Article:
"When I was working at a hospital as a nursing assistant, I had a patient on a medical hold while she was detoxing. She was 23 years old and weighed 89 pounds. For three days, I was her 'personal safety attendant,' which meant that she was my only patient and I sat in her room for my entire shift and made sure she stayed there and was safe.
On the final night of her hold, she was extremely anxious. She kept telling me she was supposed to be moving to Michigan that day and her boyfriend didn't know she was in the hospital and would leave without her. She didn't want to be at the hospital anymore and was trying to manipulate her way out of the medical hold. She kept changing to her street clothes from her hospital gown multiple times throughout my shift because she thought she would be leaving.
One of the times she got up to her closet to change, yet again, I was charting and let her out of my sight for 15 seconds. That was all it took. I finished charting and looked around the corner and saw her running out of her room and down the hallway. This began the chase. Our hospital unit was the only unit that was directly connected to the parking ramp, through a staff door that was unlocked during normal business hours. She sprinted through our unit and out this back door to the parking ramp. She ran down four flights of stairs and got out on the third floor, then ran down the middle of the 'road' of the parking ramp. She stopped running and put her thumb out to hitch rides from the hospital visitors that were driving past her.
At this point, one of my fellow nursing assistants who saw us and followed us as well, caught up to me and we were discussing how to get her back to the hospital. Our Vocera pagers were out of range, but fortunately, I had my cell phone on me and passed it off to her to call security. I walked up to the patient and tried to convince her to stay at the hospital - she wouldn't have any of it. We walked the rest of the way down the parking ramp together, where three security guards were waiting for us at the exit. They approached us and tried to convince her to go back to her room. They were actually successful, and we were about to enter the hospital, when one of the security guards touched her to guide her through the door.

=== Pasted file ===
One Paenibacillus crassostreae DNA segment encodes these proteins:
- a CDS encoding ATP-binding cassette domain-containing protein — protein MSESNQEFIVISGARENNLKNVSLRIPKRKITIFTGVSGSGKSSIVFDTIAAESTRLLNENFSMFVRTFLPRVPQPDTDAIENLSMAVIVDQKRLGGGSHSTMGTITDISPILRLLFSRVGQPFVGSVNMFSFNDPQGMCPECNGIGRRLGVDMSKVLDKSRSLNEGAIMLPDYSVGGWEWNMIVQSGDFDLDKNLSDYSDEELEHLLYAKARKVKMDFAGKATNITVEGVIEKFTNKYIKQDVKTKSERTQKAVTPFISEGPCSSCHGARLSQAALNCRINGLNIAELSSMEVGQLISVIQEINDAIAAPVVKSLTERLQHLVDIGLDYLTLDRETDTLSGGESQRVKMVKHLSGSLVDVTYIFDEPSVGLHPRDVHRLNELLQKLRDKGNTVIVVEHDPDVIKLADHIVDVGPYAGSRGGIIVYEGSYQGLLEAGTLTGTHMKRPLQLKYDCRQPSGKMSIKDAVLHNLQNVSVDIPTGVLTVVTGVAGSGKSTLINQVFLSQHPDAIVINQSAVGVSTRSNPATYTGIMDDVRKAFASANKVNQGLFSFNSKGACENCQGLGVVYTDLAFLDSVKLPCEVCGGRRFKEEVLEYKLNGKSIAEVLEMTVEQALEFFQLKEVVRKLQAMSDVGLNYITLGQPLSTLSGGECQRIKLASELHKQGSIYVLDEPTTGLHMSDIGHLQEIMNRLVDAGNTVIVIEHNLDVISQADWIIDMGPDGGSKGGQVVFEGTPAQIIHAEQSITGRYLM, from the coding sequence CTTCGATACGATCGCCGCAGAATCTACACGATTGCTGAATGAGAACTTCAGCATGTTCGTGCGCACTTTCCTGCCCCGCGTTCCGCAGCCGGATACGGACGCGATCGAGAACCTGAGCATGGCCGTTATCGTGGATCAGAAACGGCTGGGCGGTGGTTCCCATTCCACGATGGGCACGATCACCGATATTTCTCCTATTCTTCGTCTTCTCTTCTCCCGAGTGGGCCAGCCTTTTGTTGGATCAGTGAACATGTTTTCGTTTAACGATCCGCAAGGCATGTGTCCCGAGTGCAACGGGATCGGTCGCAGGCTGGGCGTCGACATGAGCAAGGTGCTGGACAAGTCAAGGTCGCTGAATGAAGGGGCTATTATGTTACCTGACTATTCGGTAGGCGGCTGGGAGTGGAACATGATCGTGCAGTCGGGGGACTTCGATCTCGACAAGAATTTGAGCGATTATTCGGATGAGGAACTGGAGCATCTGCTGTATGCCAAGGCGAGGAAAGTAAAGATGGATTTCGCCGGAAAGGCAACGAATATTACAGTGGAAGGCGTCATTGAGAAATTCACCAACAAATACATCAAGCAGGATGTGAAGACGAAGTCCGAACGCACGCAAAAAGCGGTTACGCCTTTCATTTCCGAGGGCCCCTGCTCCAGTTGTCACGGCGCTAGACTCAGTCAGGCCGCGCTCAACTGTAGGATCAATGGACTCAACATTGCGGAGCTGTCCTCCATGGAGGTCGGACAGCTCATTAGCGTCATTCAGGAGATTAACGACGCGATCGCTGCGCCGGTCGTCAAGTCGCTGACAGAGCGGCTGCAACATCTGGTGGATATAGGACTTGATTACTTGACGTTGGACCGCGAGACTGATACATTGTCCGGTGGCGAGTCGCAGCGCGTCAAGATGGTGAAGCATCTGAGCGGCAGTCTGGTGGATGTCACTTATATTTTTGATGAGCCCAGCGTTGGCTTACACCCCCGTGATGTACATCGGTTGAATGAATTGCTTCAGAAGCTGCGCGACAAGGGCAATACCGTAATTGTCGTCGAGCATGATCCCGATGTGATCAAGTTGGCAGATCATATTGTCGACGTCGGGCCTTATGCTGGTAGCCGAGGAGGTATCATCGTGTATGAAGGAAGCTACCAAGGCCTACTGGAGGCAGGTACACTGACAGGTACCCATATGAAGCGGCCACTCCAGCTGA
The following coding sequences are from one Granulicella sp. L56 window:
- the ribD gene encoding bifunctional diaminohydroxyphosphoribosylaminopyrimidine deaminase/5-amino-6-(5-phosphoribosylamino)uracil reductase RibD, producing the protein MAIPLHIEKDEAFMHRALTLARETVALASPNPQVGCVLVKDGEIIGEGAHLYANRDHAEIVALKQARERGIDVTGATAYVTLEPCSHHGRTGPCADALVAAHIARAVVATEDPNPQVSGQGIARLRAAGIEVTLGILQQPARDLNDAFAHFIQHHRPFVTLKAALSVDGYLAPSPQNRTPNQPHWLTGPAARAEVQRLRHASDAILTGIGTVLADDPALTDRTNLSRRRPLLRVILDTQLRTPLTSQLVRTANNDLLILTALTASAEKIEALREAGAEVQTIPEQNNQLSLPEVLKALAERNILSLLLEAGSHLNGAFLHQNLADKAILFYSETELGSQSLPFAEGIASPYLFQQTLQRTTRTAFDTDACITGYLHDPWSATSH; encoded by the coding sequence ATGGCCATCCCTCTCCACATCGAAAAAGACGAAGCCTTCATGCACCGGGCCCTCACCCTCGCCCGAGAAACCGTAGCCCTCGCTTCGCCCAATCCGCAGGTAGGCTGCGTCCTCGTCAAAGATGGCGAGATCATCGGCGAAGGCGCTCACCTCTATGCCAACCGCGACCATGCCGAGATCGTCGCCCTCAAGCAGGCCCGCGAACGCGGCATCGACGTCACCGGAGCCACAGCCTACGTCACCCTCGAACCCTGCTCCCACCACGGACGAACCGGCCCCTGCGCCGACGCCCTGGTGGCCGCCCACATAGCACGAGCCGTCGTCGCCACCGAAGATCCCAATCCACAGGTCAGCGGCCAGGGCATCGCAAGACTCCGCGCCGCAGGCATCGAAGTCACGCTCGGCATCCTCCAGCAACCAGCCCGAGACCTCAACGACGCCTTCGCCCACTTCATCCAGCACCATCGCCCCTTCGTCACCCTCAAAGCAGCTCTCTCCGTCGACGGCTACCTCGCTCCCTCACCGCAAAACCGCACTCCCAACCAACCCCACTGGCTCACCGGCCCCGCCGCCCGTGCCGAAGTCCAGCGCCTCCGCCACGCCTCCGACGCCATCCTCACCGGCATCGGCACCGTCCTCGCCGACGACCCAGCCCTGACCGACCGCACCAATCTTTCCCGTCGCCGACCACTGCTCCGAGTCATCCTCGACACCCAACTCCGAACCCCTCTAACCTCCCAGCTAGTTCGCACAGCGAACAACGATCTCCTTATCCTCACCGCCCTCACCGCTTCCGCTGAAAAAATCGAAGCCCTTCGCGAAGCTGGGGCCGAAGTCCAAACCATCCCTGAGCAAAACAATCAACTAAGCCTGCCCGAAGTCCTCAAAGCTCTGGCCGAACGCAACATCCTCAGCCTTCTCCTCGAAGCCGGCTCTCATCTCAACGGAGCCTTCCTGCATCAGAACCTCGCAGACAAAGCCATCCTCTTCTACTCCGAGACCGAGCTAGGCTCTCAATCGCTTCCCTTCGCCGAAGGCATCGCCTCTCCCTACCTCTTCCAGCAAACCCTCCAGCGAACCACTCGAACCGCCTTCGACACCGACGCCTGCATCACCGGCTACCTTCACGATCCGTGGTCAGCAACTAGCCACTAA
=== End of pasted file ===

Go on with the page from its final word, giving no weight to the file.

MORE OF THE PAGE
That set her off and she sprinted off again, out the exit of the parking ramp, across a busy street, and through the neighborhoods across the street. All five of use were chasing her. One of the guards finally got hands on her and took her to the ground. We all walked her back up to her hospital room. The police were called, the doctor who put her on medical hold was called, and she ended up being transferred to the local mental institution for a week-long detox."
"I work in an operating room and once had a teenage patient who weighed 300 pounds and was a clinical psychotic. This kid was known to be violent when he woke up from anesthesia, so we were prepared with four burly guys surrounding the table at the end of the surgery.
When he opened his eyes, they got really wide and then he started crying. Not just whimpering, but full on lip quivering and tears. It broke my heart. So, as I was standing near the head of the table, I leaned down and asked him, 'Dude, what do you need?' to which he responded through those shudders you get when you cry-talk, 'I JUST WANT A HUUUUUUUG!'
I reached down, gave him a big ole bear hug, and he quieted right down and relaxed."
"I worked in a hospital kitchen for 10 years. I worked pretty much all jobs within the kitchen, but the only one that got me out of it was the tray passer. I don't remember the floor, probably not relevant, but it was a typical day passing trays. I knocked on the closed door and introduced myself. Waited for a reply... Nothing. This is typical though because some patients were sleeping or hard of hearing. As the room had no infection precautions or other signage on the door I entered and again introduced myself to the elderly woman in the bed. No response, obviously sleeping. I put the tray down on her table and noticed that she was a little too asleep, shall we say. Dead as a door nail is more like it.
This was not my first time seeing a dead body, but it was at work. Not a big deal really, but still, come on. I grabbed the tray, left the room and closed the door. As I was exiting, a nurse asked if I had just gone in there. I was a little put off that there was no sign on the door, and I responded in kind, showing my frustration with the lack of follow through. She was the nursing supervisor and knew what was in that room. Needless to say, I heard the nurse getting an earful for not following protocol."